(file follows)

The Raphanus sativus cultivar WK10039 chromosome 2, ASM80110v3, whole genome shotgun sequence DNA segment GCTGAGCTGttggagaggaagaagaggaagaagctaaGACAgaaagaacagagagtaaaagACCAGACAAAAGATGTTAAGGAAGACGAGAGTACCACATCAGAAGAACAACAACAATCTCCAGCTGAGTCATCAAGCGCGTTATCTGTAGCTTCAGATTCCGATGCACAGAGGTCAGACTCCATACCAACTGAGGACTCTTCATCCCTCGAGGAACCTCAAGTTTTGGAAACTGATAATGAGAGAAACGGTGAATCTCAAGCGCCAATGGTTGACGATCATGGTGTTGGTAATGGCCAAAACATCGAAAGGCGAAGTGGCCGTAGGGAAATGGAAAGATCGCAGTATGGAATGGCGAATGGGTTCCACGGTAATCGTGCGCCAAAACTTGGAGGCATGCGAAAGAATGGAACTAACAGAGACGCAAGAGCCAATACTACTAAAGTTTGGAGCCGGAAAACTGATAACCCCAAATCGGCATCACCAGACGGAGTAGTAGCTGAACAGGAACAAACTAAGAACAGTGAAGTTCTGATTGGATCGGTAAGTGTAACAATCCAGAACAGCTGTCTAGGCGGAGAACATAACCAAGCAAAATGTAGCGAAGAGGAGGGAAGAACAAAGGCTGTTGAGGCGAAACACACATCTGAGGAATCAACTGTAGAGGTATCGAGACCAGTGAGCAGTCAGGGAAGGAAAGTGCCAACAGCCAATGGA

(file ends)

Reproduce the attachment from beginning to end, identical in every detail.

The Raphanus sativus cultivar WK10039 chromosome 2, ASM80110v3, whole genome shotgun sequence DNA segment GCTGAGCTGttggagaggaagaagaggaagaagctaaGACAgaaagaacagagagtaaaagACCAGACAAAAGATGTTAAGGAAGACGAGAGTACCACATCAGAAGAACAACAACAATCTCCAGCTGAGTCATCAAGCGCGTTATCTGTAGCTTCAGATTCCGATGCACAGAGGTCAGACTCCATACCAACTGAGGACTCTTCATCCCTCGAGGAACCTCAAGTTTTGGAAACTGATAATGAGAGAAACGGTGAATCTCAAGCGCCAATGGTTGACGATCATGGTGTTGGTAATGGCCAAAACATCGAAAGGCGAAGTGGCCGTAGGGAAATGGAAAGATCGCAGTATGGAATGGCGAATGGGTTCCACGGTAATCGTGCGCCAAAACTTGGAGGCATGCGAAAGAATGGAACTAACAGAGACGCAAGAGCCAATACTACTAAAGTTTGGAGCCGGAAAACTGATAACCCCAAATCGGCATCACCAGACGGAGTAGTAGCTGAACAGGAACAAACTAAGAACAGTGAAGTTCTGATTGGATCGGTAAGTGTAACAATCCAGAACAGCTGTCTAGGCGGAGAACATAACCAAGCAAAATGTAGCGAAGAGGAGGGAAGAACAAAGGCTGTTGAGGCGAAACACACATCTGAGGAATCAACTGTAGAGGTATCGAGACCAGTGAGCAGTCAGGGAAGGAAAGTGCCAACAGCCAATGGA